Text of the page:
Secrets and history of Peruvian Creole foodSíguenos en:
Peruvian cuisine is characterized by the mixture of cultures, flavors and customs that are reflected in each one of its recipes; as well as by the great variety of ingredients that it uses and that are products off our geography and biodiversity. The coast bathed by the Pacific Ocean, which gives us rich and nutritional marine species; the Andean soil that offers us delicious tubers such as potatoes, ulluco, yucca and sweet potato; and the wonderful Amazon that offers us various products such as cocoa and sacha inchi, among others.
Food with history and flavor
Peruvian Creole food has preserved the art and culinary techniques of ancient generations; recipes that have survived over time, and others that have undergone variations without losing their exquisite flavor. Chanfainita for example is a classic in many homes, a dish that is made from cow lungs (bofe), and which first appeared many years ago, during the time of the Viceroyalty, when African slaves arrived in Peru and began to include the viscera of animals in food, something which the Spaniards considered to be "ignoble parts".
The delicious cau cau, whose leading ingredient is the mondonguo, would probably have come from Andean cuisine. There are several theories regarding the origin of its name, some claim that it comes from the Quechua word "can" which means "offal" and that, thanks to Chinese influence, this dish took the form that is known today. For the Italian researcher, Antonio Raimondi, this stew probably originates from Arequipa, where it was made with a base of "ataco", a kind of roe also known as "cau cau".
Another typical dish, of Andean origin, is Carapulcra. This first appeared during the time of the Incas, and its name comes from the Aymara "qala phurk'a", which means "to cook on stones". This dish is based on dried potatoes, pork and ají panca.
A dish that cannot be left out, an icon of Peruvian cuisine, is ceviche, known and recognized throughout the world. Its origin goes back to Peruvian fishermen in the past who, taking a break from work, would cut fresh fish and eat it with chili peppers. Lemon and onion were added over the years. It is well known that each Peruvian region has adapted it to its customs; for example, in Piura, it is accompanied by zarandaja, sweet potato and corn; in Chiclayo it is served with the famed corn tortillas.
Dishes that reveal fusion in our cuisine include Ají de Gallina. The origin of this delight is believed to lie in the medieval stew Manjar blanco (blancmange), which consisted of a stew based on chicken breast, rice starch, sugar and almonds. Having arrived in Peru, housewives changed the almonds for something more affordable like pecans; and the sugar for yellow pepper. Lomo saltado comes into the same category, a stew that is the result of the perfect marriage between Peruvian flavor and Cantonese Chinese influence, and which is demonstrated in the cooking of this dish that is usually prepared in a wok (Chinese pan used to sauté food).
Desserts with tradition
But not everything is salty, Peruvian cuisine has delicious desserts that contain culture and history. The most representative are probably the picarones, which come from the Spanish buñuelos. Pumpkin and sweet potato were added in this case, as well as a sweet honey based on chancaca, giving rise to this incomparable Peruvian dessert.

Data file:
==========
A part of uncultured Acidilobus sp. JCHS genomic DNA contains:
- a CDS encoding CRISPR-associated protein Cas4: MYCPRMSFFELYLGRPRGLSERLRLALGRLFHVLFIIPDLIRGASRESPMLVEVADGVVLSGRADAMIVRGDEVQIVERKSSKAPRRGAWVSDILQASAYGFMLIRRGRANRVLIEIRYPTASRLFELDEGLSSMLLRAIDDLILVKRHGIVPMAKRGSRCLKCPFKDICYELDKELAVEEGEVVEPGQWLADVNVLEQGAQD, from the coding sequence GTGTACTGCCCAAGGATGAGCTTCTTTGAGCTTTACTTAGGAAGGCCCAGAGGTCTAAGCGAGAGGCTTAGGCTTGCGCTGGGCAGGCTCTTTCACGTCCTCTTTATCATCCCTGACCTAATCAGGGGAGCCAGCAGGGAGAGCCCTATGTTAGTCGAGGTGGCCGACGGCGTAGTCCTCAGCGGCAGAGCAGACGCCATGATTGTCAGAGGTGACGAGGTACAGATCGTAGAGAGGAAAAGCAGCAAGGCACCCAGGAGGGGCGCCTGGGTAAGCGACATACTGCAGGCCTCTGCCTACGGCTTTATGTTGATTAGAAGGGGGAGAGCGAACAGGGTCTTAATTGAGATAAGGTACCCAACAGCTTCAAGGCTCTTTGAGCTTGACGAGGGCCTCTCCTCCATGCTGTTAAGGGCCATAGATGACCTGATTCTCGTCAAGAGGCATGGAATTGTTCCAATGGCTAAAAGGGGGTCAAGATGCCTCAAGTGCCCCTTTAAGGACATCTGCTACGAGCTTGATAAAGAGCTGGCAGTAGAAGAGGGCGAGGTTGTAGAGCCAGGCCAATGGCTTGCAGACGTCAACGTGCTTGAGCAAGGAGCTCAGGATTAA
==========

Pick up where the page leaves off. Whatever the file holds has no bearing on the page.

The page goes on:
Mazamorra morada (purple pudding) and rice pudding (Arroz con leche) are classics that delight all palates. The former is one of the most representative of the Peruvian capital, and is believed to have emerged in pre-Columbian times, when ancient Peruvians cooked "motalsa" or "ishkupcha", a kind of mazamorra with yellow corn. With the arrival of the Spanish, cinnamon, quince, cloves and sugar were added. Years later, it was replaced by purple corn and mixed with sweet potato flour and nuts. Originally it was only consumed in the procession of the Lord of Miracles.
In the case of Arroz con leche, this arrived with the Spanish, who brought this dessert with Arabic influence (the word " arroz" (rice) comes from a word adapted from the Arabic "arruzz"). The original recipe included honey, and in Peru they adopted it by giving it a special touch. Arroz Zambito arose from this recipe, which is based on chancaca, grated coconut and orange peel. It owes its name to the dark color it acquires.
Another old dessert is Ranfañote. Two theories have been offered about its origin: the first goes back to colonial times when African slaves used the leftovers of their masters' food such as toasted bread, fresh cheese and coconut, and added sugarcane honey to give it flavor; the second refers to the war with Chile, in which Peruvian soldiers added honey to the toasted bread and cheese they received.
We close this list with the Suspiro a la limeña (Lima Woman's Sigh), a dessert that, according to experts, was given that name by the Peruvian poet José Gálvez, who was kindly received when he arrived home. His wife, Amparo Ayarez, had prepared him a dessert based on blancmange, egg yolk and syrup meringue. The writer did not hesitate to praise his wife, telling her that it was "as soft and sweet as a woman's sigh". It has not undergone great changes since its creation, except for the name, which was originally "meringue sighs".
It should be noted that the list of soups forming part of Peruvian Creole food history is much longer, and that each of them has something to tell.
Sources: The Republic / El Comercio/ Andina/ Le Cordon Bleu/ Lima Sabe
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